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Magda Abu-Fadil Headshot

Arabic Online Media Ethics Guide Launched at Lebanon Forum

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It's worth repeating: Media minus ethics equal a disservice to all.

I insist on using the plural for media (medium is the singular).

It's a topic I'll never tire of writing about, addressing at conferences, training journalists and bloggers about at workshops and in courses, and highlighting at every opportunity.

So it was a pleasure to use the Media Studies Forum MSF14 this week at Lebanon's Notre Dame University (NDU) to tackle the subject in a vivid presentation and to launch the Arabic Online Media Ethics Guide.

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Arabic Online Media Ethics Guide (Abu-Fadil)

Thanks to my eager beaver friend Rouba El Helou (Twitter handle @elhelou), who teaches media and journalism at NDU and writes for a legal magazine, the idea gelled months ago when she invited me to speak at the event she was organizing.

In January I wrote about an online ethics media guide edited by Andrea Gallo, a student at Louisiana State University, under the mentorship of j-school dean Jerry Ceppos, that I felt compelled to translate into Arabic.

So my friend Rouba jumped at the opportunity to help me produce it.

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Rouba El Helou (left) & Sandra Whitehead, languages and humanities
chair at Rafik Hariri University (courtesy El Helou)

She translated, I edited, and my daughter Amy Chiniara designed the guide that is available for download as a PDF.

It was well timed with the forum's theme, "Ethics of Digital Media and Online Knowledge Production" at a juncture when we hear nothing but complaints about how traditional media, bloggers, activists, warring factions, and everybody under the sun makes a mockery of ethics online and across countless platforms.

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MSF14 booklet (courtesy El Helou)

I used my panel, titled "Online Media Freedom and Ethics," to raise issues that colleagues and others still take for granted or gloss over when they should be paying attention to these seemingly insignificant details.

From misspelling people's names, to mispronouncing foreign words, to misattribution of sources (intentionally or through sheer ignorance), to a multitude of sins, I don't let up on unethical behavior.

Sadly, with a plethora of news on disasters, wars, depressing reports, and a cutthroat 24/7 media cycle that can't always compete with citizen journalists, truth, accuracy, balance, critical thinking and fairness fall by the wayside.

Talking isn't the same as demonstrating with tangible examples.

So when I showed a report about a woman committing suicide by jumping off a balcony while her husband filmed it on his mobile phone and that was the top story on a Lebanese TV newscast, it was the right jolt to the forum's audience.

I particularly wanted to sensitize participating students to what is and isn't acceptable.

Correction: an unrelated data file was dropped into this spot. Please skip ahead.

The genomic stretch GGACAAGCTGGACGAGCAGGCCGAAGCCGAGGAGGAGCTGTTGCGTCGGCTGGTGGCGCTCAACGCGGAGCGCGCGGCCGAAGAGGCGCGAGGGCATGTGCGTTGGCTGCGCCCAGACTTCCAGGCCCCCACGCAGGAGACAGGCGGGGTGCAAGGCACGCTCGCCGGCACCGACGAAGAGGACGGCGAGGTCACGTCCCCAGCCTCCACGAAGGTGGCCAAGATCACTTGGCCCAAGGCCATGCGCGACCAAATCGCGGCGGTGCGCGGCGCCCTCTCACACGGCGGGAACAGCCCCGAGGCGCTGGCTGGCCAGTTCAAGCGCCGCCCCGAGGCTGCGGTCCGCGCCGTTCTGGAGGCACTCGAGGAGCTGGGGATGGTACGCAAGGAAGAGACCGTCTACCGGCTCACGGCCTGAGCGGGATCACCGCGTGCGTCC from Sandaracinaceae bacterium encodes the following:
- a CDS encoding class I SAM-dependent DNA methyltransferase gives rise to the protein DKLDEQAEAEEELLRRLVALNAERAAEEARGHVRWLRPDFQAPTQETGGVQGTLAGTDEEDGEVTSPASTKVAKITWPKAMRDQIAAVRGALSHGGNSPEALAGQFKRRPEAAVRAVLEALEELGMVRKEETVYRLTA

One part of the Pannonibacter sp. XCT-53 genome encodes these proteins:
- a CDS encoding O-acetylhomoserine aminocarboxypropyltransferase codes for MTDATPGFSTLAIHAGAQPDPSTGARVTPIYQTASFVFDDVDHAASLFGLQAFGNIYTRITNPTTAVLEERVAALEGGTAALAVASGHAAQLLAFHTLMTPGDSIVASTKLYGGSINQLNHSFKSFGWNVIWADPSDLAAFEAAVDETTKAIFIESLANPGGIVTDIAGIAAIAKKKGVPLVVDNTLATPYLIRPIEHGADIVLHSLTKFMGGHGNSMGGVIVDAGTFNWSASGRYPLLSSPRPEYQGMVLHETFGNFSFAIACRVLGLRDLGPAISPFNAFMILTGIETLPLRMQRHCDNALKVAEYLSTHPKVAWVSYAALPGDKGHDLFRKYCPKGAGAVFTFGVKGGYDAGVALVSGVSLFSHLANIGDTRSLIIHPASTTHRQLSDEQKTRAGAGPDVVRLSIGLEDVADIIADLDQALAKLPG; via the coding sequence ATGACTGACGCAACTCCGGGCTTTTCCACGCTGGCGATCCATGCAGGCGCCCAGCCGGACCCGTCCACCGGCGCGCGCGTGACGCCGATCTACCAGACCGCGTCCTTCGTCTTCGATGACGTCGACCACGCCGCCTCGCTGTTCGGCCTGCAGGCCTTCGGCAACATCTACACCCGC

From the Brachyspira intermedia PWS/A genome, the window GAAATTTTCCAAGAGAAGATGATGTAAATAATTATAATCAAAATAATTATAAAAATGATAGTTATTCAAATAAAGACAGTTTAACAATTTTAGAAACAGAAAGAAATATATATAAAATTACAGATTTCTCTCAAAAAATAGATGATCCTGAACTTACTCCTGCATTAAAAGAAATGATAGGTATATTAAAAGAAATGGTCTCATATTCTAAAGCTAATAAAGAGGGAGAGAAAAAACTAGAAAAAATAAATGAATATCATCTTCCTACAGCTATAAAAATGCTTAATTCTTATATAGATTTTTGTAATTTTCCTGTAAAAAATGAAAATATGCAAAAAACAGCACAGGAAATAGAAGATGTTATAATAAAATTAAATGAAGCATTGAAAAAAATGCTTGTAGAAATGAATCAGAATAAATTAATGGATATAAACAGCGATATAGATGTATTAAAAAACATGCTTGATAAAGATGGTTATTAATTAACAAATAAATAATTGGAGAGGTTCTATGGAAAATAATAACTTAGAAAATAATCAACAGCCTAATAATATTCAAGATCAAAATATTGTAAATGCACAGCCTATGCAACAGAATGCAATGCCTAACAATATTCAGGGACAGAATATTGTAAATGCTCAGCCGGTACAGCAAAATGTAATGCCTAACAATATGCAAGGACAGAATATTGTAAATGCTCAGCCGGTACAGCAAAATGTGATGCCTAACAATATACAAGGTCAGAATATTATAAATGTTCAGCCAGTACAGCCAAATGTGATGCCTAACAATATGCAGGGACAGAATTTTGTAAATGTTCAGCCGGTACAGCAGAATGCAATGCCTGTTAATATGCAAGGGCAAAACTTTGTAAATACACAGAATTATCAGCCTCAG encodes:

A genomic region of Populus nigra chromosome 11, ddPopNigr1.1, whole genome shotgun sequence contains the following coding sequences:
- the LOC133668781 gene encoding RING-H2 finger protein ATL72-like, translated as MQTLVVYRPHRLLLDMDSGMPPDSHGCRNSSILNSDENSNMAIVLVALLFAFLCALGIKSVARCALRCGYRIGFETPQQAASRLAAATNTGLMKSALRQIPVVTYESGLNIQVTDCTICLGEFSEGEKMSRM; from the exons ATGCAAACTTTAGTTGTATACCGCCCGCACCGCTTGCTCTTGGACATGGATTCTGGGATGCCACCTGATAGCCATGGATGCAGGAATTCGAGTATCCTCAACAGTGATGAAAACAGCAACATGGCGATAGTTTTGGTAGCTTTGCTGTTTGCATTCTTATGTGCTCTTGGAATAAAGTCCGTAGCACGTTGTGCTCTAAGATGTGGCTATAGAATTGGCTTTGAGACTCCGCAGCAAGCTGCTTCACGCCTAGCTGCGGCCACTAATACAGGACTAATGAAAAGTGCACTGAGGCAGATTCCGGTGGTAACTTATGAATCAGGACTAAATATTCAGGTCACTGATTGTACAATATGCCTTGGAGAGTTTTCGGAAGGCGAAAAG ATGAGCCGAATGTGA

We've become so inured to violence and tragedy that we often fail to think about the harmful consequences of such scenes and reports that may later manifest into errant behavior.

Another example I cited and showed was of a video clip purportedly of pro-Syrian regime fighters who doused opposition combatants with gasoline and set them aflame while chanting religious verses.

Regardless of whose side one is on in the three-year-and-counting conflict, it's imperative to handle all these user-generated videos and other media forms gingerly and with an extra big grain of salt.

As it turned out, the film wasn't shot in Syria but in Iraq several years ago where strife between military and religious factions hasn't abated.

Videos and photos can easily be manipulated and it's becoming increasingly difficult to tell what's accurate and what's fake.

I made a point of showing how Tungstène, the fake photo finder used by Agence France-Presse, and other software can detect inaccurate visual data.

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Screen shot of Tungstène developer Roger Cozien

The Verification Handbook is another excellent resource. While its focus is digital sourcing for emergency coverage, it can be used in other contexts.

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Screen shot of Verification Handbook

I also pointed to the dangers of "remixing," what the code of best practice for fair use is, and what the School of Communication at my alma mater, American University in Washington, DC, did to explain it in a very handy video.

Other topics that shouldn't be ignored are different countries' media laws, notably issues related to invasion of privacy, libel, and slander.

All too often journalists and content producers make assumptions that can land them in court, in jail, or worse, in their own countries or while on assignment elsewhere.

But that shouldn't bar journalists and others from defending freedom of expression and of the media.

They must shun distortion of facts online and uncover censorship.